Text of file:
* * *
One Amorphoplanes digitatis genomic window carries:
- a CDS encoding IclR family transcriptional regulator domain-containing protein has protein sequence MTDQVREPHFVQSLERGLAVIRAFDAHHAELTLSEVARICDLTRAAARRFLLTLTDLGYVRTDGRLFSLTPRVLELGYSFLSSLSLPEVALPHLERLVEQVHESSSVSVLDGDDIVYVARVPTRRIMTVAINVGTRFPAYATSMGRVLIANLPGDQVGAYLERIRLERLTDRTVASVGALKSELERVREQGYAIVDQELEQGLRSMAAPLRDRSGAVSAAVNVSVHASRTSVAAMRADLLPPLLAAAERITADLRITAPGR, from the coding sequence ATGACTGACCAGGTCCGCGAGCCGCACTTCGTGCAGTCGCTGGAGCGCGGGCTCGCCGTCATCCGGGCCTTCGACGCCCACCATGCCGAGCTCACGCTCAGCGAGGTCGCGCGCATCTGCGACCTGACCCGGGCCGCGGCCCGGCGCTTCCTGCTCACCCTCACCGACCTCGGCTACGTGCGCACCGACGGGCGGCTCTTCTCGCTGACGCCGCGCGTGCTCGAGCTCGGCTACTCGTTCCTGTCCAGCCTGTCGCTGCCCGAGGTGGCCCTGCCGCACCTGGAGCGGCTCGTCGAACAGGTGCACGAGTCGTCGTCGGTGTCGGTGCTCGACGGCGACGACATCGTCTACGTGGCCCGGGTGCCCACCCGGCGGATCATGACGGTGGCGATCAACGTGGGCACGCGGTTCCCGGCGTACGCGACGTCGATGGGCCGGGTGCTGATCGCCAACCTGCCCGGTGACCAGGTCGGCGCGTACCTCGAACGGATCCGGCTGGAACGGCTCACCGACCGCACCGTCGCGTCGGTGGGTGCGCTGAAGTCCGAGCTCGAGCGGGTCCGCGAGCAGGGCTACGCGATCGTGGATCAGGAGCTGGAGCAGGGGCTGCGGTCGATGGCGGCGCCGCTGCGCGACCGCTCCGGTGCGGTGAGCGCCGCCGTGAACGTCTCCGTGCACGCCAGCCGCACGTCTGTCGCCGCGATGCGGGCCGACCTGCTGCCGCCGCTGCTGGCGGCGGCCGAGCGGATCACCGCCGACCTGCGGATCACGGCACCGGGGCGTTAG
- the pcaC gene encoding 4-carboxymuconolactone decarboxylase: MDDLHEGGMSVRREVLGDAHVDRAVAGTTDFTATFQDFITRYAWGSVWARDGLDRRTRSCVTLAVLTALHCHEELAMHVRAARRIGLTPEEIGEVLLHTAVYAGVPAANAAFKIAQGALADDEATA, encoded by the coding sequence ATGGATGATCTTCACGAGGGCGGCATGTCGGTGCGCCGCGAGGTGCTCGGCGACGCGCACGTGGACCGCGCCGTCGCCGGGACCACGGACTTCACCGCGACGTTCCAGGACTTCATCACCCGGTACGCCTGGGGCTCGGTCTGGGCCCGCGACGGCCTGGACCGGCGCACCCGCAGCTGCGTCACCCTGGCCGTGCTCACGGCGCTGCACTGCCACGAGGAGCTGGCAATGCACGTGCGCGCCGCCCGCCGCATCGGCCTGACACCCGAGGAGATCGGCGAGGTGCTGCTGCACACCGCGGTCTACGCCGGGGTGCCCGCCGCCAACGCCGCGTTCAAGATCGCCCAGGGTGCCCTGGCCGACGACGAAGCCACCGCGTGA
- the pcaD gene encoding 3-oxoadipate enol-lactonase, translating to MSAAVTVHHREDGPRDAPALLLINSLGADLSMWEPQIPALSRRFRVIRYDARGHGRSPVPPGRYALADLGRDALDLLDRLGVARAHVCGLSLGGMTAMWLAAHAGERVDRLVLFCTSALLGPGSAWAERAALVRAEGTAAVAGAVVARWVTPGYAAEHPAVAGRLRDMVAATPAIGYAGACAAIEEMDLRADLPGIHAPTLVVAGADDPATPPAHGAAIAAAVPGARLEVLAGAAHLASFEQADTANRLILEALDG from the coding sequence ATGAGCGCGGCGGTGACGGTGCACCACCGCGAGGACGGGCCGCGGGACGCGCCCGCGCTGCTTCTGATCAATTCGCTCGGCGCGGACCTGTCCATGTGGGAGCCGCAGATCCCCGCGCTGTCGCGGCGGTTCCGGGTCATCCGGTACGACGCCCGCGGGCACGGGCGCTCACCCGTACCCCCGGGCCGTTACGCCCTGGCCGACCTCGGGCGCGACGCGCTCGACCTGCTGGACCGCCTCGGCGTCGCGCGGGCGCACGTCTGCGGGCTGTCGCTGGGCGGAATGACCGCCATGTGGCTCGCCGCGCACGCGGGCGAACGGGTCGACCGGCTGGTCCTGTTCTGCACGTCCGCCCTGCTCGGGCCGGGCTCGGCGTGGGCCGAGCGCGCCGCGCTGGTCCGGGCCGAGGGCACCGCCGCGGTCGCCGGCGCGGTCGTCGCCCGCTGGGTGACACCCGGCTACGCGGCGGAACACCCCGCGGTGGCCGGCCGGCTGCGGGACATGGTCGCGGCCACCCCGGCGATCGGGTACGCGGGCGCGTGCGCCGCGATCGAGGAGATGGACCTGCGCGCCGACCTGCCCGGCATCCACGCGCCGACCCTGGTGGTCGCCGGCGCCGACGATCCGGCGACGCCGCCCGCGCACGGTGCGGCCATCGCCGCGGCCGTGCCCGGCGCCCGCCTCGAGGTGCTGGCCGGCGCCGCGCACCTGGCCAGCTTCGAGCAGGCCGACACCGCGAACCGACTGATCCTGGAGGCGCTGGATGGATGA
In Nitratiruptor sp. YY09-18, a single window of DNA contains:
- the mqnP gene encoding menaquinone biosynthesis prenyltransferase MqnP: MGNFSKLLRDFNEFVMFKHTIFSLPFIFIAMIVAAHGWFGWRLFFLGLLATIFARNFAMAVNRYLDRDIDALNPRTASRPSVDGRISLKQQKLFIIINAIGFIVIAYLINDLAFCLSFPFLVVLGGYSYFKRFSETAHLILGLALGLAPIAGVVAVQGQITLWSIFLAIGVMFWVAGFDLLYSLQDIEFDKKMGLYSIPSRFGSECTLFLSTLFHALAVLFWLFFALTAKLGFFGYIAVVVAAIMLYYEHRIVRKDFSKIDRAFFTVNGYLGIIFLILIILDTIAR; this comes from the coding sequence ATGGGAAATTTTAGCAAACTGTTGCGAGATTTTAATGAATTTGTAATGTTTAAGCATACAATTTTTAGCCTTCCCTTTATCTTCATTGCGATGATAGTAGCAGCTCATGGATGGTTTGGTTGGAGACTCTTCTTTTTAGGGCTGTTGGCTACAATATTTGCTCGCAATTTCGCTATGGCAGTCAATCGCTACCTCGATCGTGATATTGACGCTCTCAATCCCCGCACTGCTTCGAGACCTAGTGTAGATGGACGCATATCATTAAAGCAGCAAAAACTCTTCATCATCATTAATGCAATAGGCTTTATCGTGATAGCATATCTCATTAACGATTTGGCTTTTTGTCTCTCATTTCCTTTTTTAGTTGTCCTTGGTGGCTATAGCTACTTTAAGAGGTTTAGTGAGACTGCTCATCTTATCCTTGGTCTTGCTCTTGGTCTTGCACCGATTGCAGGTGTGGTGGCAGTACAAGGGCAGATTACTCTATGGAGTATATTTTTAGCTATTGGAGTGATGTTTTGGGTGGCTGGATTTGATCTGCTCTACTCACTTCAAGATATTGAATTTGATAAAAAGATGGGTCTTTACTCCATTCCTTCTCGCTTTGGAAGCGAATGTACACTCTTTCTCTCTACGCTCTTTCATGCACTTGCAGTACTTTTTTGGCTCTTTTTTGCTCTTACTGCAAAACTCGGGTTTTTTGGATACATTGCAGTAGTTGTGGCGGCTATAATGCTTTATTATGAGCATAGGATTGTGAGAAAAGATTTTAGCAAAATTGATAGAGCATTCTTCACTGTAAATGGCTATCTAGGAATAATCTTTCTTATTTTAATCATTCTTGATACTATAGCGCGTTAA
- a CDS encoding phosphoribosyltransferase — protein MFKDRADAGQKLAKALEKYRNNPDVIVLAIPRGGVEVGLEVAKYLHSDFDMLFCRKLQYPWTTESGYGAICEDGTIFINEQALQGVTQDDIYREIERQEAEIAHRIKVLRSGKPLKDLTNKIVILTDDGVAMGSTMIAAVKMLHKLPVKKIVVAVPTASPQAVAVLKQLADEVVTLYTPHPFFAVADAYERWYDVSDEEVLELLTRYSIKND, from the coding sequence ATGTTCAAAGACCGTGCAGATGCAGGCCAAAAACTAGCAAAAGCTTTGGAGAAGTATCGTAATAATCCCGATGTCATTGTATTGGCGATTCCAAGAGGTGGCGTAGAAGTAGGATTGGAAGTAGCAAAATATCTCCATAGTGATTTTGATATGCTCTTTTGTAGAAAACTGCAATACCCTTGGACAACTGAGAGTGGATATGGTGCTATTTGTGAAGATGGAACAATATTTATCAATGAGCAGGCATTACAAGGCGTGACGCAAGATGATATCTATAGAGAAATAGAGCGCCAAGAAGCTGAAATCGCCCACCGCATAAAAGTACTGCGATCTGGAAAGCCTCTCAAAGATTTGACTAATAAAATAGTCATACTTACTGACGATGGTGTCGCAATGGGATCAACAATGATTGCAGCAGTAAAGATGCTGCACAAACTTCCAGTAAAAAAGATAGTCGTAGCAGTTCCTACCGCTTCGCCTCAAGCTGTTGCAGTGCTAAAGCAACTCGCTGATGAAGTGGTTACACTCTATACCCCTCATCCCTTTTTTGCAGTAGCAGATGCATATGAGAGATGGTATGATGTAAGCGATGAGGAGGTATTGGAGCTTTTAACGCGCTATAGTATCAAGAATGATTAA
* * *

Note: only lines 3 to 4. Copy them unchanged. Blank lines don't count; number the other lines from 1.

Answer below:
- the pcaC gene encoding 4-carboxymuconolactone decarboxylase: MDDLHEGGMSVRREVLGDAHVDRAVAGTTDFTATFQDFITRYAWGSVWARDGLDRRTRSCVTLAVLTALHCHEELAMHVRAARRIGLTPEEIGEVLLHTAVYAGVPAANAAFKIAQGALADDEATA, encoded by the coding sequence ATGGATGATCTTCACGAGGGCGGCATGTCGGTGCGCCGCGAGGTGCTCGGCGACGCGCACGTGGACCGCGCCGTCGCCGGGACCACGGACTTCACCGCGACGTTCCAGGACTTCATCACCCGGTACGCCTGGGGCTCGGTCTGGGCCCGCGACGGCCTGGACCGGCGCACCCGCAGCTGCGTCACCCTGGCCGTGCTCACGGCGCTGCACTGCCACGAGGAGCTGGCAATGCACGTGCGCGCCGCCCGCCGCATCGGCCTGACACCCGAGGAGATCGGCGAGGTGCTGCTGCACACCGCGGTCTACGCCGGGGTGCCCGCCGCCAACGCCGCGTTCAAGATCGCCCAGGGTGCCCTGGCCGACGACGAAGCCACCGCGTGA
- the pcaD gene encoding 3-oxoadipate enol-lactonase, translating to MSAAVTVHHREDGPRDAPALLLINSLGADLSMWEPQIPALSRRFRVIRYDARGHGRSPVPPGRYALADLGRDALDLLDRLGVARAHVCGLSLGGMTAMWLAAHAGERVDRLVLFCTSALLGPGSAWAERAALVRAEGTAAVAGAVVARWVTPGYAAEHPAVAGRLRDMVAATPAIGYAGACAAIEEMDLRADLPGIHAPTLVVAGADDPATPPAHGAAIAAAVPGARLEVLAGAAHLASFEQADTANRLILEALDG from the coding sequence ATGAGCGCGGCGGTGACGGTGCACCACCGCGAGGACGGGCCGCGGGACGCGCCCGCGCTGCTTCTGATCAATTCGCTCGGCGCGGACCTGTCCATGTGGGAGCCGCAGATCCCCGCGCTGTCGCGGCGGTTCCGGGTCATCCGGTACGACGCCCGCGGGCACGGGCGCTCACCCGTACCCCCGGGCCGTTACGCCCTGGCCGACCTCGGGCGCGACGCGCTCGACCTGCTGGACCGCCTCGGCGTCGCGCGGGCGCACGTCTGCGGGCTGTCGCTGGGCGGAATGACCGCCATGTGGCTCGCCGCGCACGCGGGCGAACGGGTCGACCGGCTGGTCCTGTTCTGCACGTCCGCCCTGCTCGGGCCGGGCTCGGCGTGGGCCGAGCGCGCCGCGCTGGTCCGGGCCGAGGGCACCGCCGCGGTCGCCGGCGCGGTCGTCGCCCGCTGGGTGACACCCGGCTACGCGGCGGAACACCCCGCGGTGGCCGGCCGGCTGCGGGACATGGTCGCGGCCACCCCGGCGATCGGGTACGCGGGCGCGTGCGCCGCGATCGAGGAGATGGACCTGCGCGCCGACCTGCCCGGCATCCACGCGCCGACCCTGGTGGTCGCCGGCGCCGACGATCCGGCGACGCCGCCCGCGCACGGTGCGGCCATCGCCGCGGCCGTGCCCGGCGCCCGCCTCGAGGTGCTGGCCGGCGCCGCGCACCTGGCCAGCTTCGAGCAGGCCGACACCGCGAACCGACTGATCCTGGAGGCGCTGGATGGATGA